Dubai: BurJuman has announced an expansion plan of more than Dh370 million in a bid to reposition itself against newer, mega-sized challengers at a time when the local retail sector is still decidedly soft.
As part of the phased transformation, BurJuman Centre will work more diligently on its entertainment offerings, which will see the creation of an eight-screen cinema complex.
The tenant mix will also be put through a major shakeup, with the promoters looking to draw in as many as 100 new brands to its outlets.
But achieving change in the business of retail — and more so in mall management — can be daunting. Can BurJuman turn the clock back and regain some of the sheen it lost in the last two years?
For Eisa Adam Ebrahim, the general manager, there are no such doubts. And he outlines why it is so.
Isn't it a fact that BurJuman's location has proved a disadvantage in the recent past? More so with many mega malls opening in New Dubai?
Certainly, there's some truth to this. It's no secret that there's been a shift of demographics — especially of the high-end base — from this part of Dubai to neighbourhoods in New Dubai.
But having said that, people are still living in this area and a number of good apartments are still being built here. So are three- and four-star hotels that bring in the tourist-shoppers. Let's not overlook their spending powers.
Dubai's road infrastructure has changed dramatically in the last two years. You don't get to see any of the traffic jams that were so common when all the new roads were being built.
Getting to any location is not difficult any more, and that holds true for any shopper planning to visit BurJuman. I don't think our location is a disadvantage. If anything, it works in our favour — that of being at the very heart of the city.
But hasn't there been an erosion in your visitor numbers?
There was an erosion of... 20 per cent since 2008, which was recorded during the worst phase of 2009. But now we see the numbers coming back in our favour and currently it's 10 per cent off the peak. There were many reasons for this — the competition, the economic crisis that hit tourist traffic, the road works, etc.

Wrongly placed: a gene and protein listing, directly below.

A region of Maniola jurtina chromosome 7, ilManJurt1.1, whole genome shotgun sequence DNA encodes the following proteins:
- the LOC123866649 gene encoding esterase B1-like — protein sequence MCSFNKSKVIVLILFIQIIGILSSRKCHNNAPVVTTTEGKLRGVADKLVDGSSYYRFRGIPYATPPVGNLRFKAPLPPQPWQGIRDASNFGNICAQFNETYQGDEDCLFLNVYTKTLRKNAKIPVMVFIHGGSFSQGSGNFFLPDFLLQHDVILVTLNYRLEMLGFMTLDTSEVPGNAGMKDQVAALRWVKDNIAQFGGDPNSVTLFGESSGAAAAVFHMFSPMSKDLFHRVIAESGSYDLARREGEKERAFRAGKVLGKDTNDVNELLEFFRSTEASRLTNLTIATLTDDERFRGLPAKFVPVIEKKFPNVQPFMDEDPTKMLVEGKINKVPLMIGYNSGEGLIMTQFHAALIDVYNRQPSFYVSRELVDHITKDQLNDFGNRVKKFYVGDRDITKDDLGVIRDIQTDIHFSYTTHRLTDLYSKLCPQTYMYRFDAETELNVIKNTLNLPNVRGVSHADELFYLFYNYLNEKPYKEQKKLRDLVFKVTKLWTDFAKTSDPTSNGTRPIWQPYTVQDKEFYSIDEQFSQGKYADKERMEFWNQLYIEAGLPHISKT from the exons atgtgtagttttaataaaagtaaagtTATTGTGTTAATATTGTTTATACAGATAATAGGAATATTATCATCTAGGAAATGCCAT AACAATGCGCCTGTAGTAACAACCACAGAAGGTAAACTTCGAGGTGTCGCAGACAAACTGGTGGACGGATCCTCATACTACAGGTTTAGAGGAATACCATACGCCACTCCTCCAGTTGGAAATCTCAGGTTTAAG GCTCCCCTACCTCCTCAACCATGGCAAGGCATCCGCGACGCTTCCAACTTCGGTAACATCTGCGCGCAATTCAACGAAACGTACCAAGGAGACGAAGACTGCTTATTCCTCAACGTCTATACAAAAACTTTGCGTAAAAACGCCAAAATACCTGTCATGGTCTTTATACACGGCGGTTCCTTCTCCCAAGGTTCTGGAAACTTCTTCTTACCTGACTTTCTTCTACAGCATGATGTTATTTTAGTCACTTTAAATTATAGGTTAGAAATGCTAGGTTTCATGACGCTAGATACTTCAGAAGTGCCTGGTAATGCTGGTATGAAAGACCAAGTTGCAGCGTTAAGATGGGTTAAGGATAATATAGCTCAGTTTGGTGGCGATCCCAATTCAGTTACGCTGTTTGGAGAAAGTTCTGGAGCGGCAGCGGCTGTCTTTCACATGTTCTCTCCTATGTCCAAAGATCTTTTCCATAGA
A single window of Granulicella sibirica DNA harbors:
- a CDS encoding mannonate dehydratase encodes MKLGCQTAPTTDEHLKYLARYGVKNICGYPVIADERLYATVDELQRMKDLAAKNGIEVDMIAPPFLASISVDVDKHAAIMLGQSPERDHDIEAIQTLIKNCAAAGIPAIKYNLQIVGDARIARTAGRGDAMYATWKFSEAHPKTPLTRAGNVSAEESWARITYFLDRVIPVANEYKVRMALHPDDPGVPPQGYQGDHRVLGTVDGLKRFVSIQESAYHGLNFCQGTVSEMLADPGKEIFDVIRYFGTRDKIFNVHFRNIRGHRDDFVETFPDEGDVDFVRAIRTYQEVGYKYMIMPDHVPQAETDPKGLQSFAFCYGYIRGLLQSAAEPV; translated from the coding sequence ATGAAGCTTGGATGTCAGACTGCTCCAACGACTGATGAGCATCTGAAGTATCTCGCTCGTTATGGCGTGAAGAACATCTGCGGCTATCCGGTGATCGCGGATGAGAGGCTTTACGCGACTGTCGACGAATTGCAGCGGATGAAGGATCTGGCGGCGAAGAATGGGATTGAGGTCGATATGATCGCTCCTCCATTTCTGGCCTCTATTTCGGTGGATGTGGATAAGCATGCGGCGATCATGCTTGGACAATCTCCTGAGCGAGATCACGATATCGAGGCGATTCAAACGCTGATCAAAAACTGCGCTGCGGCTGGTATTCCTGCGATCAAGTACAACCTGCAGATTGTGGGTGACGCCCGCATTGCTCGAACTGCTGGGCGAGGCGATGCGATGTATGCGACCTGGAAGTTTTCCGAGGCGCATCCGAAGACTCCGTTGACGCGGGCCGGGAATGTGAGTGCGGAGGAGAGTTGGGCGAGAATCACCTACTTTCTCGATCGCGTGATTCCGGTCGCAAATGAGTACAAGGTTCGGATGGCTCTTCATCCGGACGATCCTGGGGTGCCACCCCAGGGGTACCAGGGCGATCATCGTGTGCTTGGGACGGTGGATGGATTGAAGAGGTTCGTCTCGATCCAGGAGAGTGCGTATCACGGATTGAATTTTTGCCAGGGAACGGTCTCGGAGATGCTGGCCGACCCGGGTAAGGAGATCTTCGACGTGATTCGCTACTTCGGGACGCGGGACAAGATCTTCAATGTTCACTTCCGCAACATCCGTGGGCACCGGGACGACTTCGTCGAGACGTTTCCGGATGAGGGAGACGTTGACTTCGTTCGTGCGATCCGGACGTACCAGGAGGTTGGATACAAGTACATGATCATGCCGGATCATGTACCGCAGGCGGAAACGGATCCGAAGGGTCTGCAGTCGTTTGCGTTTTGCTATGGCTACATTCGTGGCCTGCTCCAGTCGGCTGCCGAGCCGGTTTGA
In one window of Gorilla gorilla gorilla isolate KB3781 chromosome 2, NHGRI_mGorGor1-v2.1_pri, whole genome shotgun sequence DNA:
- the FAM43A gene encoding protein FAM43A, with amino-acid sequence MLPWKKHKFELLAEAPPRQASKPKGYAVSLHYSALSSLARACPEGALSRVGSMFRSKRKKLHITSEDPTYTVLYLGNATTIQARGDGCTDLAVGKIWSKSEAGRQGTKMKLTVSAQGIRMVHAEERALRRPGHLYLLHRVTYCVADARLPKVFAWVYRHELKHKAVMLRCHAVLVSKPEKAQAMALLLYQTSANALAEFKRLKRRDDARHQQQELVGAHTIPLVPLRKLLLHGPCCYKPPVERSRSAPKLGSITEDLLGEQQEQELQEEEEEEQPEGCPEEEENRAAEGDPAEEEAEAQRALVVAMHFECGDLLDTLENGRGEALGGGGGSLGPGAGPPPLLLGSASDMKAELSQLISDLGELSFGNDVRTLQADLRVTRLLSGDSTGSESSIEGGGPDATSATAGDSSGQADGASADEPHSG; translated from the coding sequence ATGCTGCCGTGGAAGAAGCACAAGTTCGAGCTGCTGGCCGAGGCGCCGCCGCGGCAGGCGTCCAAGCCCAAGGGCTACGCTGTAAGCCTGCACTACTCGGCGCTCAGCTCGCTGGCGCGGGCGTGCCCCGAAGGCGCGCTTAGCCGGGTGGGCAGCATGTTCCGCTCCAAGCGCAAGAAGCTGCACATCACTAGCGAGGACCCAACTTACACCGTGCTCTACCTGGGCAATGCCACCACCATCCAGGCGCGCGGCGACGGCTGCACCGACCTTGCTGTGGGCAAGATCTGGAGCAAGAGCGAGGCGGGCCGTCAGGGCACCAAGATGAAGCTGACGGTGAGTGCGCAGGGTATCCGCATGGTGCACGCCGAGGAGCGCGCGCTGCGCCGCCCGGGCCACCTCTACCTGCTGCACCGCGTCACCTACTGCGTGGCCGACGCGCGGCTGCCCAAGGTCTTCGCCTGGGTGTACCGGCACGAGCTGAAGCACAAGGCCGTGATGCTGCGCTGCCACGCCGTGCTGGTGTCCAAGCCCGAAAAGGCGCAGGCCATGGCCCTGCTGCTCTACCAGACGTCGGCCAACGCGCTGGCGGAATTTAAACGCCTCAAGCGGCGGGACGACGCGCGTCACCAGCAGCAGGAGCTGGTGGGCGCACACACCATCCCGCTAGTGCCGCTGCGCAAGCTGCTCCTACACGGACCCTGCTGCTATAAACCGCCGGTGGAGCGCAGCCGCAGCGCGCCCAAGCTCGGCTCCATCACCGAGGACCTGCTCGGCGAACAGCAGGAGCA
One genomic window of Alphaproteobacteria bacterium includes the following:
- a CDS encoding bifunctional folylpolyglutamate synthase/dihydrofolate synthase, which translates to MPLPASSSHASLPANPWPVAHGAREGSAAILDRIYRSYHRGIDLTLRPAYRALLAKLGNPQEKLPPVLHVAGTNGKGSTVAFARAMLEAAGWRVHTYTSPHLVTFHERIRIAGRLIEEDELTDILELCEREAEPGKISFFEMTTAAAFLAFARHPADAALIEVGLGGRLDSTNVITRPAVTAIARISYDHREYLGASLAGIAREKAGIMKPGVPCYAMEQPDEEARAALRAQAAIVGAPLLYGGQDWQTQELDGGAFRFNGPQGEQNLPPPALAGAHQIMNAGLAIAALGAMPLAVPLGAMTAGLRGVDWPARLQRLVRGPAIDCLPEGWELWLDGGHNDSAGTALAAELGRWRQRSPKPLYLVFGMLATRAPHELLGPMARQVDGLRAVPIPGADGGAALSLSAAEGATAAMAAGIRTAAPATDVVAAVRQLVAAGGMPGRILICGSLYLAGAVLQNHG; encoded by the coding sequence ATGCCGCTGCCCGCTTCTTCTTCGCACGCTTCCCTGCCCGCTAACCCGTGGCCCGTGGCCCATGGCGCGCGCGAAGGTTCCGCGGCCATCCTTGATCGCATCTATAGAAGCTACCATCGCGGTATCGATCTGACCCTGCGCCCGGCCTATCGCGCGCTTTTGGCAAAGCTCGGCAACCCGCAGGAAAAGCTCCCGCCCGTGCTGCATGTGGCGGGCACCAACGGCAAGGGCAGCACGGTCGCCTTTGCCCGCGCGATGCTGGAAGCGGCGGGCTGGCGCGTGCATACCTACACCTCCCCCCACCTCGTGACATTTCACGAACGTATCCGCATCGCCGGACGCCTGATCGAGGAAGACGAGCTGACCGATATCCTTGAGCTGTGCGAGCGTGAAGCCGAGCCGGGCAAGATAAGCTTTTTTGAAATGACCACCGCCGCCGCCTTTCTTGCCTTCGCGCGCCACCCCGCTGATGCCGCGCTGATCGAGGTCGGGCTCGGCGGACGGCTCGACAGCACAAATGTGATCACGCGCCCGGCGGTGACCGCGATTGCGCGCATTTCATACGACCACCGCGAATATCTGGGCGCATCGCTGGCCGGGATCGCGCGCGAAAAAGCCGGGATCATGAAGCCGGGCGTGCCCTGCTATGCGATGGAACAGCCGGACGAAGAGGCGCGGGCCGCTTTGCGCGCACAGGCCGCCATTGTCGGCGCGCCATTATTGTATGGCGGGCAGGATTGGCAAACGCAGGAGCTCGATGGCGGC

So, what's being attempted with the latest expansion? Is it about getting that exclusivity back?
We want to give the most boutique kind of feel for the high-end shopper who wants ease of access, of parking and [the ability to move] within the mall. There's a certain class of shopper who does not want to walk kilometres within a mall to get to the shop of his choice. And then have to walk all the way back.
But why go for an expansion now? Doesn't the state of the market suggest caution should be the prime consideration?
For tenants who stood by us through all the challenges, it's our obligation to add a new look and feel and create more excitement.
From an investment point of view, we should be running with it, not [placing] everything on hold.
Is the tenant mix going to change?
To be the boutique kind-of retail offering, we have to. Of the 350 stores, there will be 100 new boutiques that are distinctly high end, of international origin and very niche.
Some of these brands are already available in Dubai at other locations. Many of them had in the past approached us and we could not accommodate them. Now we want to bring together all these scattered brands under our roof. We want to make a grab for them, but we need to have a look and feel to the mall that will make our offering even more attractive.
As for the other brands, we will go to the fashion weeks in London, Milan and New York to see which brands can be brought over to Dubai. Mind you, there will always be some. Fashion is one business where rankings change all the time. This is what we did five years ago at the time of the earlier expansion. You could say we have the experience and know-how to do it all over again.
We were successful in bringing Saks Fifth Avenue and Versace then; I don't see why we can't do something similar now.